The Fresno Bee (Sunday) - - Front Page - BY JULIE WAT­SON

Peo­ple across the US and as far away as Ja­pan and In­dia are mourn­ing the loss of peo­ple who died in a fire aboard the dive boat Con­cep­tion.

Less than a year ago, Tia Sa­lika was wear­ing an an­i­mal-print scuba suit and pos­ing for a pho­to­graph in the depths of the iri­des­cent blue ocean off South Amer­ica with her par­ents and her best friend.

So it seemed only fit­ting that the high schooler would cel­e­brate her 17th birth­day with another ad­ven­ture: A div­ing tour through Cal­i­for­nia’s rugged Chan­nel Is­lands, a na­tional park off Santa Bar­bara’s coast.

That was how she and her par­ents lived their lives — as fear­less world ex­plor­ers like so many of the oth­ers who boarded the Con­cep­tion ves­sel for the three-day ex­cur­sion, friends said. Sa­lika’s birth­day ended in tragedy when fire erupted on the com­mer­cial dive boat, trap­ping the 33 divers and a crew mem­ber sleep­ing be­low deck.

The pain would be felt across Cal­i­for­nia, the United States and as far away as Ja­pan, In­dia and Sin­ga­pore.

The Con­cep­tion brought to­gether an ex­cep­tional group of peo­ple, who left be­hind a trail of pho­tos and so­cial me­dia post­ings that serve as a tes­ta­ment to their lives. They were sci­en­tists, teach­ers, nurses, en­trepreneur­s, en­gi­neers, artists, pho­tog­ra­phers and ac­tivists. One woman, a wa­ter district em­ployee, was dubbed the “Wa­ter Princess” for her work in urg­ing peo­ple to con­serve wa­ter. Another was a sales di­rec­tor who de­voted her time ad­vo­cat­ing for the pro­tec­tion of sharks.

They worked in ev­ery­thing from the movie in­dus­try in Hol­ly­wood to re­search at Stan­ford Univer­sity. Many had grad­u­ated from top uni­ver­si­ties with ad­vanced de­grees. Sev­eral spoke mul­ti­ple lan­guages. Two grew up in Sin­ga­pore, and two oth­ers were from In­dia. One had a mother in Ja­pan.

After read­ing some of the names of those iden­ti­fied so far, Santa Bar­bara County Sher­iff Bill Brown said, “This list is rep­re­sen­ta­tive of the di­verse makeup of the pas­sen­gers and crew who were aboard the Con­cep­tion on that fate­ful day. They were from our lo­cal area and from through­out Cal­i­for­nia, from across the United States and from around the world. Their tragic loss has dev­as­tated count­less fam­ily mem­bers, loved ones, friends and col­leagues.”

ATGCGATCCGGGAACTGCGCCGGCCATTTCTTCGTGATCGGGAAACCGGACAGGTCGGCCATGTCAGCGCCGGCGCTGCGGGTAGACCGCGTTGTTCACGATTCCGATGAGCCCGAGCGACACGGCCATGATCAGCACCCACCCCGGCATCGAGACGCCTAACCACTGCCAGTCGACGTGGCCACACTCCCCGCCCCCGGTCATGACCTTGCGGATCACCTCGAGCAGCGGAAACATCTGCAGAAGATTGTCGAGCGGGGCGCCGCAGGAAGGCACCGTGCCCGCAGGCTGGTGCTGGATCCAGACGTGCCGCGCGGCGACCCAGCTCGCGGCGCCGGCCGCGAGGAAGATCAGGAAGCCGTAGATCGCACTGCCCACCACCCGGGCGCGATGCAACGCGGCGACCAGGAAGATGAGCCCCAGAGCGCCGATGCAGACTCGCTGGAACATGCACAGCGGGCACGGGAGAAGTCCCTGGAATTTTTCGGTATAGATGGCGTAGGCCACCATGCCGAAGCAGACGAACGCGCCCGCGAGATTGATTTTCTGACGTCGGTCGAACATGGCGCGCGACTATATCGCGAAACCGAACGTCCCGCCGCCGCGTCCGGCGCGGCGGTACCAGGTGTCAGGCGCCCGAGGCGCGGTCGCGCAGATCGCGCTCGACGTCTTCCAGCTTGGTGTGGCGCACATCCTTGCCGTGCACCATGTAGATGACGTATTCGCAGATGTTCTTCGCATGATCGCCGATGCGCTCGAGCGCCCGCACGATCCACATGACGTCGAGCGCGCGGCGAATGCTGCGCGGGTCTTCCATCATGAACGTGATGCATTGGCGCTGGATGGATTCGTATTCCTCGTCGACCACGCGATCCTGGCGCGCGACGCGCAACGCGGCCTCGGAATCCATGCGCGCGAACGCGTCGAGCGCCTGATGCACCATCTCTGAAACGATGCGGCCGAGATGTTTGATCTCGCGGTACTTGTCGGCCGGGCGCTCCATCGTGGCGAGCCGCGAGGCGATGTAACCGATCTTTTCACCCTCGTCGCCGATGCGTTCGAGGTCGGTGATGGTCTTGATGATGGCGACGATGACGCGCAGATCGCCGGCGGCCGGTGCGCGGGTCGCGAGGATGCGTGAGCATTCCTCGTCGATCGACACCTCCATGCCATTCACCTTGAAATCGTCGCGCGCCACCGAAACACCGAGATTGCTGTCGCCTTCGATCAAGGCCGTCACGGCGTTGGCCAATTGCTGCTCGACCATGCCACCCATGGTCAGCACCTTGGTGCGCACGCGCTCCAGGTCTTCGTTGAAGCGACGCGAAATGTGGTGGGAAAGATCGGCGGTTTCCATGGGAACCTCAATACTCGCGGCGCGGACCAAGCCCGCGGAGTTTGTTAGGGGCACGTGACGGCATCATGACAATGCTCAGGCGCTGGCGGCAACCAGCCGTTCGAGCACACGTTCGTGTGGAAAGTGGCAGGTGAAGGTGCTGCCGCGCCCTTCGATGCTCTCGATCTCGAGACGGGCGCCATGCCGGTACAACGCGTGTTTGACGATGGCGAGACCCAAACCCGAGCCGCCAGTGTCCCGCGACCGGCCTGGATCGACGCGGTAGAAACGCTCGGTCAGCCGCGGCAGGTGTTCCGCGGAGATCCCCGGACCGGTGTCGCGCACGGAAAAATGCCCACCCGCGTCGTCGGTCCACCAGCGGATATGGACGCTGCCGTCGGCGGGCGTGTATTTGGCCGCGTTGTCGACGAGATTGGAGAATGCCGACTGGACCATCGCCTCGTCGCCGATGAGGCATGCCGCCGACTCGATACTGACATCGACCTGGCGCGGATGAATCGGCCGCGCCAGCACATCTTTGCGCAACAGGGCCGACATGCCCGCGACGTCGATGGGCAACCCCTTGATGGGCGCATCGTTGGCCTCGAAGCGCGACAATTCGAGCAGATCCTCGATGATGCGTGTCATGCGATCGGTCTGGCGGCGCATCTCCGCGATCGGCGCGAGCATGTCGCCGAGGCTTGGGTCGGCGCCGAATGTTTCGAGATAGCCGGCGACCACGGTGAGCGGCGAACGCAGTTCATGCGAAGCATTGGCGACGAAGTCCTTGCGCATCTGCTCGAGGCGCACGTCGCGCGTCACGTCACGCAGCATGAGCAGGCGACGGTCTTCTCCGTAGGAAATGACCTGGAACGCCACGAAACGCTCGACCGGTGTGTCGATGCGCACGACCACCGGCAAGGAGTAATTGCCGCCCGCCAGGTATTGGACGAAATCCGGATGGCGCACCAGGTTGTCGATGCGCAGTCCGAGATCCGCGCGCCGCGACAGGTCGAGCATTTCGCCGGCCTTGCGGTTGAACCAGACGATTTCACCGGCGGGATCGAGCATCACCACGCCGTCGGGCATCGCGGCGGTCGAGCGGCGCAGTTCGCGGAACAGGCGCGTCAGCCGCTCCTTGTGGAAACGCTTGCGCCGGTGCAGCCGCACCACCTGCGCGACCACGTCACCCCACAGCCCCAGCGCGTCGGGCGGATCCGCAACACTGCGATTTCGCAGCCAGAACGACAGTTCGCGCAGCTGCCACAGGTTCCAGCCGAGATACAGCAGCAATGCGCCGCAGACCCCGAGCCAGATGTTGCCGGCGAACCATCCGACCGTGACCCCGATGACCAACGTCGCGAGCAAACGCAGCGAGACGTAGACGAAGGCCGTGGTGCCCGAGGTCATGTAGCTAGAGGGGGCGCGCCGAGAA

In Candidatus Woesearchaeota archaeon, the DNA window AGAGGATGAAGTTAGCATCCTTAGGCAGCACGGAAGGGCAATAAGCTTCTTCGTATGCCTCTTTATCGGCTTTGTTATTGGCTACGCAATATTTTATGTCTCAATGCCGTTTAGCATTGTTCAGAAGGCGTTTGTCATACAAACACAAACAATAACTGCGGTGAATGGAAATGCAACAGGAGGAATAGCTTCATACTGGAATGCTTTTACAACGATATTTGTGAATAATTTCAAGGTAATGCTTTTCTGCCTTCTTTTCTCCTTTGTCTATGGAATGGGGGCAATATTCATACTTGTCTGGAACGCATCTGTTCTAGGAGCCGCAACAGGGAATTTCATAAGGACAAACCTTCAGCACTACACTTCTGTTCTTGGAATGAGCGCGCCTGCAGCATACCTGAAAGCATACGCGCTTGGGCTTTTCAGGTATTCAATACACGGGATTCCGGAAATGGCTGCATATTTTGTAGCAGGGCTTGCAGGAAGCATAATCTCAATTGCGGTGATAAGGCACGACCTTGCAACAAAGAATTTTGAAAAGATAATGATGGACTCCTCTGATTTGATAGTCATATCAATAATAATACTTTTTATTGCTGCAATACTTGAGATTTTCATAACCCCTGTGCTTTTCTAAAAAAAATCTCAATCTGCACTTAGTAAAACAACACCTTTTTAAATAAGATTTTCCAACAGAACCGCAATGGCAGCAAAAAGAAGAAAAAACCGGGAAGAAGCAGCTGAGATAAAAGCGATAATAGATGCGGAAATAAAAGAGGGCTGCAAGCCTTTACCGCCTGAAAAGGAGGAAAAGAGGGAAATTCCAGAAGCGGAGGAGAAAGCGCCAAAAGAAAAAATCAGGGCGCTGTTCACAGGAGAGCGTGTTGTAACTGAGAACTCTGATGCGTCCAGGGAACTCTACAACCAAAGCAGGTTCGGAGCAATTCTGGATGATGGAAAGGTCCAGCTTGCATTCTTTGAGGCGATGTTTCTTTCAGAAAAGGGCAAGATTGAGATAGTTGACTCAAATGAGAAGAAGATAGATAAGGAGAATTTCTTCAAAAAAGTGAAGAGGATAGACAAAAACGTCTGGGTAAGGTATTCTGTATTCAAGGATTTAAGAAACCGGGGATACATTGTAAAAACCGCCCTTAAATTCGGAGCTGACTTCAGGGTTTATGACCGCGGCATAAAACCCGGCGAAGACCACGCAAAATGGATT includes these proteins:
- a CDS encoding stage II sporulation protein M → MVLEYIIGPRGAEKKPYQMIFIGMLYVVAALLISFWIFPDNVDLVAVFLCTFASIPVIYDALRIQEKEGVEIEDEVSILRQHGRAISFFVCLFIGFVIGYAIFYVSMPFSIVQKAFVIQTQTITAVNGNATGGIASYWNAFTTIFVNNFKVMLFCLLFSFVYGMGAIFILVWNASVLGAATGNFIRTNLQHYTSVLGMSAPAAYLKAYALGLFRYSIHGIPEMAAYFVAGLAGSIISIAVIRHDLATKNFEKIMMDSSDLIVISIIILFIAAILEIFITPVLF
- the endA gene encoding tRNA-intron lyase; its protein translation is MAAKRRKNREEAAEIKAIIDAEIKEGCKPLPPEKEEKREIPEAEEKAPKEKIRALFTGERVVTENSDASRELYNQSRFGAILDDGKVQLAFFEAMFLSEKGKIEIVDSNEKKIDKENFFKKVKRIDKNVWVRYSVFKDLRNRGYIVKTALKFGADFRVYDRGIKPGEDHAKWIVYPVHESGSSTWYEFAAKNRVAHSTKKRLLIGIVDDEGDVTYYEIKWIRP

Many had trav­eled, worked and vol­un­teered in places around the globe from Antarc­tica to the Gala­pa­gos Is­lands. Their love of the Earth’s un­der­wa­ter worlds tran­scended into a pas­sion for all liv­ing things. It bonded them — a physics teacher with his 26-year-old daugh­ter, a fam­ily of five also on a birth­day trip for the fa­ther, neigh­bors from Santa Mon­ica and of course, the Sa­likas.

Tia Sa­lika first put on a dive tank at the age of 6, said Tom Pey­ton, vice president of Kids Sea Camp, a scuba div­ing tour com­pany. The Sa­lika fam­ily felt like a part of Pey­ton’s fam­ily be­cause they trav­eled with the South Carolina out­fit­ter for about a decade, in­clud­ing last Novem­ber to Bon­aire is­land, off Venezuela’s coast, he said.

“This fam­ily was in­cred­i­bly ad­ven­tur­ous, very fear­less,” he said.

Tia Sa­lika’s fa­ther, Steve Sa­lika, 55, who worked for 30 years for Ap­ple, and her mother, Diana Adamic, 60, showed her the world, he said.

Adamic, who vol­un­teered with Tia and her best friend, Berenice Fe­lipe, had a “com­pas­sion­ate, in­quis­i­tive na­ture and personal ex­pe­ri­ences” that “drove her to seek in­no­va­tive ways to make the com­mu­nity around her a bet­ter place,” Jen Walker, a former hu­mane ed­u­ca­tor at the Santa Cruz County An­i­mal Shel­ter, posted on the shel­ter’s Face­book page.

Many aboard the Con­cep­tion posted in blogs about be­ing in awe of the planet’s won­ders and want­ing to cap­ture it in pho­tos.

Pro­fes­sional pho­tog­ra­pher An­drew Fritz, 40, who was on the boat with his wife, an en­vi­ron­men­tal sci­en­tist who had done re­search in Antarc­tica, wrote on his web­site that he was so enamored at see­ing a Chee­tah run at the San Diego Sa­fari Park he had to put down his cam­era and watch with his own eyes.

Many talked about liv­ing to in­spire oth­ers or to be in­spired.

Lisa Fiedler, a 52-yearold hair­dresser and pho­tog­ra­pher, said on her pho­tog­ra­phy web­site that the mo­ment she picked up the cam­era, she re­al­ized “I en­joyed cre­at­ing and shar­ing im­ages that re­flect the way I ab­sorb the grandeur of na­ture.”

There were also dream­ers and risk tak­ers. Al­lie Kurtz, 26, quit her job in the movie in­dus­try to be­come a deck hand on the Con­cep­tion. She was the only crew mem­ber of six to die be­cause she was sleep­ing be­low deck where the divers were.


At­ten­dees grieve dur­ing a vigil Fri­day in Santa Bar­bara, Calif., for the vic­tims of a fire aboard the dive boat Con­cep­tion. The Sept. 2 fire took the lives of 34 peo­ple on the ship off the South­ern Cal­i­for­nia coast near Santa Bar­bara.


A grow­ing memo­rial to those who died aboard the dive boat Con­cep­tion is seen Fri­day in Santa Bar­bara, Calif. The dive boat in the back­ground is the Vi­sion, which is from the same fleet of boats that in­clude the Con­cep­tion, owned by Truth Aquat­ics.

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